1650s, noun of action from Medieval Latin incriminare "to incriminate, accuse," from in- "in" (from PIE root *en "in") + criminare "to accuse of a crime," from crimen (genitive criminis) "crime" (see crime).
It is the hypothetical source of/evidence for its existence is provided by: Sanskrit antara- "interior;" Greek en "in," eis "into," endon "within;" Latin in "in, into," intro "inward," intra "inside, within;" Old Irish in, Welsh yn, Old Church Slavonic on-, Old English in "in, into," inne "within, inside."
mid-13c., "sinfulness, infraction of the laws of God," from Old French crimne "crime, mortal sin" (12c., Modern French crime), from Latin crimen (genitive criminis "charge, indictment, accusation; crime, fault, offense," which probably is from cernere "to decide, to sift" (from PIE root *krei- "to sieve," thus "discriminate, distinguish").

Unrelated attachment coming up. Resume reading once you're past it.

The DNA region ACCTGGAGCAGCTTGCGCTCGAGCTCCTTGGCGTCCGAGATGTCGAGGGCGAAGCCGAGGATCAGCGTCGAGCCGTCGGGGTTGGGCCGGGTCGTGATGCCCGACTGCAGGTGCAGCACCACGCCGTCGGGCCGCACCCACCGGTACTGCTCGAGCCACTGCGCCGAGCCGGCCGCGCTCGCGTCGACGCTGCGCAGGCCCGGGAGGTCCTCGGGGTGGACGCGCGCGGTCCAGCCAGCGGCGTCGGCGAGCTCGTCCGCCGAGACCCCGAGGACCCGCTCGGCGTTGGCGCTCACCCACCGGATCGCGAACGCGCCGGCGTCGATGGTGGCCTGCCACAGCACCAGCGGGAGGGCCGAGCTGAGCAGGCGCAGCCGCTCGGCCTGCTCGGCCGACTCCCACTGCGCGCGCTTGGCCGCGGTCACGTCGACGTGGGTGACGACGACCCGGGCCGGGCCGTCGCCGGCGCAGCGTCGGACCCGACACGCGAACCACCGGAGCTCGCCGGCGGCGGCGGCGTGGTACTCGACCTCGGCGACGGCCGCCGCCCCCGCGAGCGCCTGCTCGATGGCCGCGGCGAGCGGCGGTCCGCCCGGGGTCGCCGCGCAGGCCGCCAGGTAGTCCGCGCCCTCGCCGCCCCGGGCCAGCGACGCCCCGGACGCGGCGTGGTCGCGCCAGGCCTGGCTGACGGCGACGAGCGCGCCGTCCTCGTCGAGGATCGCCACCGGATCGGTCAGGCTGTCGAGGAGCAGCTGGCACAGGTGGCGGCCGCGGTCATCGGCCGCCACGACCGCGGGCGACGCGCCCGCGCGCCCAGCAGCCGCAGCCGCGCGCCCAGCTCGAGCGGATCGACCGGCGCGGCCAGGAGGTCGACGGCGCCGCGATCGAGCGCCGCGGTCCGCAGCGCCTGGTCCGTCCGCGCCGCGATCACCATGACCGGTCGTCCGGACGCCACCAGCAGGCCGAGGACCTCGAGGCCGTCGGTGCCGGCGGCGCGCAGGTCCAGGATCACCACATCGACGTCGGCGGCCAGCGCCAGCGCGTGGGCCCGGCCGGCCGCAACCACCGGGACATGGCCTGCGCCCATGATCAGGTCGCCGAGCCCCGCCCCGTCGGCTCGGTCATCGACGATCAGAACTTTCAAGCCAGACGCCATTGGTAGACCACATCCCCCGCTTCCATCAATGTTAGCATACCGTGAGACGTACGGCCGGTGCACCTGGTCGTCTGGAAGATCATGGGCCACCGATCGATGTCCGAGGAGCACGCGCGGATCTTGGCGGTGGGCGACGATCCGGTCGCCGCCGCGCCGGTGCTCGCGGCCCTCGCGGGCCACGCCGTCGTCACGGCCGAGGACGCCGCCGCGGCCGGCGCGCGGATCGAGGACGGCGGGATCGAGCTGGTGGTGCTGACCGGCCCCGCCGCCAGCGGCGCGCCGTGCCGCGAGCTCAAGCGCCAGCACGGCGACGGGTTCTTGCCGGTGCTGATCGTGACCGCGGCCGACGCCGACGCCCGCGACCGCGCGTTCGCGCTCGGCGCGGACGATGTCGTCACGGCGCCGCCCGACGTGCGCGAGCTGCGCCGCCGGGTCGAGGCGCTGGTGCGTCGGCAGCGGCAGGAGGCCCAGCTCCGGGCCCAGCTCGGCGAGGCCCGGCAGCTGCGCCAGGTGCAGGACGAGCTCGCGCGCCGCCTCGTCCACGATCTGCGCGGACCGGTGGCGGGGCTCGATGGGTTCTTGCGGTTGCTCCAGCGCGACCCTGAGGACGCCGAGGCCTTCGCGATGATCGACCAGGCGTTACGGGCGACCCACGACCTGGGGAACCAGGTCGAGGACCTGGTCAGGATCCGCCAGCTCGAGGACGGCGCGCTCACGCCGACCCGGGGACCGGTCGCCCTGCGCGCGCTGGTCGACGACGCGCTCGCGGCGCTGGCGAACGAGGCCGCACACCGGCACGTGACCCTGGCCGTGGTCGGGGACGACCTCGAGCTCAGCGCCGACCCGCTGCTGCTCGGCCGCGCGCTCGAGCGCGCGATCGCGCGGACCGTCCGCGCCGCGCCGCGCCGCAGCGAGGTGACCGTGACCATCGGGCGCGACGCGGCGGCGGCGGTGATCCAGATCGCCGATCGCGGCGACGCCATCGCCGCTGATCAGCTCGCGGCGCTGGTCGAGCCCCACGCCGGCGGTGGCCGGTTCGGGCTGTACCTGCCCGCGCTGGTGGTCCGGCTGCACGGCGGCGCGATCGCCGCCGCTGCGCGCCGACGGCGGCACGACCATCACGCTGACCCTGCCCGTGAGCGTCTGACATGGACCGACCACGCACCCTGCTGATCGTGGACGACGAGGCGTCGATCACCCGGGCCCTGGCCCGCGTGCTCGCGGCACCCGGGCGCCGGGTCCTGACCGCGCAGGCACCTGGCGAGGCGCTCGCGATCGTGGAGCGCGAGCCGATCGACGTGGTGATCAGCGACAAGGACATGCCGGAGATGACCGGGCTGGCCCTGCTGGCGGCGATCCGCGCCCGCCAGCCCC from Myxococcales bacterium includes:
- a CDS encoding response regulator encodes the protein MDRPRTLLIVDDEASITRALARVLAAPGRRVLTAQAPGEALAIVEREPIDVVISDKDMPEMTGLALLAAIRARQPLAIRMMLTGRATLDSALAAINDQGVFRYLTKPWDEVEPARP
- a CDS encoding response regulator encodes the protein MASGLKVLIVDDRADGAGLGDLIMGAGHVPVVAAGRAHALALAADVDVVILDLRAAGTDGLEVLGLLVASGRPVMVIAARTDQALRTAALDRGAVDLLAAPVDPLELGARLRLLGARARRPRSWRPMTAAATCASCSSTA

Klein (citing Brugmann) rejects this and suggests *cri-men, which originally would have been "cry of distress" (Tucker also suggests a root in "cry" words and refers to English plaint, plaintiff, etc.). But de Vaan accepts that it is from cernere (compare discriminate).
The meaning "offense punishable by law, act or omission which the law punishes in the name of the state" is from late 14c. The sense of "any great wickedness or wrongdoing" is from 1510s. The Latin word is glossed in Old English by facen, which also meant "deceit, fraud, treachery." Crime wave is attested by 1893, American English.